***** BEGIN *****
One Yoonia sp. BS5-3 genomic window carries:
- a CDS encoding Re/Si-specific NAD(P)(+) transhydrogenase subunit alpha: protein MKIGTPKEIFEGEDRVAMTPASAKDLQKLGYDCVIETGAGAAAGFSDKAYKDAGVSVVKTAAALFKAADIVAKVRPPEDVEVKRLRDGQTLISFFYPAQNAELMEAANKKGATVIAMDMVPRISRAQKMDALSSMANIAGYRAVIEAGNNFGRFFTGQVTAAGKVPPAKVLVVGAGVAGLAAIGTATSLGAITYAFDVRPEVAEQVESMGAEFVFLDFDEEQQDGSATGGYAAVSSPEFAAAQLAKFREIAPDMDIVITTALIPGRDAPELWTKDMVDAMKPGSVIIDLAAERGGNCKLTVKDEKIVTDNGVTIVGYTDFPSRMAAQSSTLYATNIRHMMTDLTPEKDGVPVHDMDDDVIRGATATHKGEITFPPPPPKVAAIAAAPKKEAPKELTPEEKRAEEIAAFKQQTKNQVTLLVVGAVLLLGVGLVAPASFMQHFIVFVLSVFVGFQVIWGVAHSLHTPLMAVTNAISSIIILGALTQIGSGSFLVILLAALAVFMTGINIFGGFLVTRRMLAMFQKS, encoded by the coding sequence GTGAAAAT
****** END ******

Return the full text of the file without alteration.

One Yoonia sp. BS5-3 genomic window carries:
- a CDS encoding Re/Si-specific NAD(P)(+) transhydrogenase subunit alpha: protein MKIGTPKEIFEGEDRVAMTPASAKDLQKLGYDCVIETGAGAAAGFSDKAYKDAGVSVVKTAAALFKAADIVAKVRPPEDVEVKRLRDGQTLISFFYPAQNAELMEAANKKGATVIAMDMVPRISRAQKMDALSSMANIAGYRAVIEAGNNFGRFFTGQVTAAGKVPPAKVLVVGAGVAGLAAIGTATSLGAITYAFDVRPEVAEQVESMGAEFVFLDFDEEQQDGSATGGYAAVSSPEFAAAQLAKFREIAPDMDIVITTALIPGRDAPELWTKDMVDAMKPGSVIIDLAAERGGNCKLTVKDEKIVTDNGVTIVGYTDFPSRMAAQSSTLYATNIRHMMTDLTPEKDGVPVHDMDDDVIRGATATHKGEITFPPPPPKVAAIAAAPKKEAPKELTPEEKRAEEIAAFKQQTKNQVTLLVVGAVLLLGVGLVAPASFMQHFIVFVLSVFVGFQVIWGVAHSLHTPLMAVTNAISSIIILGALTQIGSGSFLVILLAALAVFMTGINIFGGFLVTRRMLAMFQKS, encoded by the coding sequence GTGAAAAT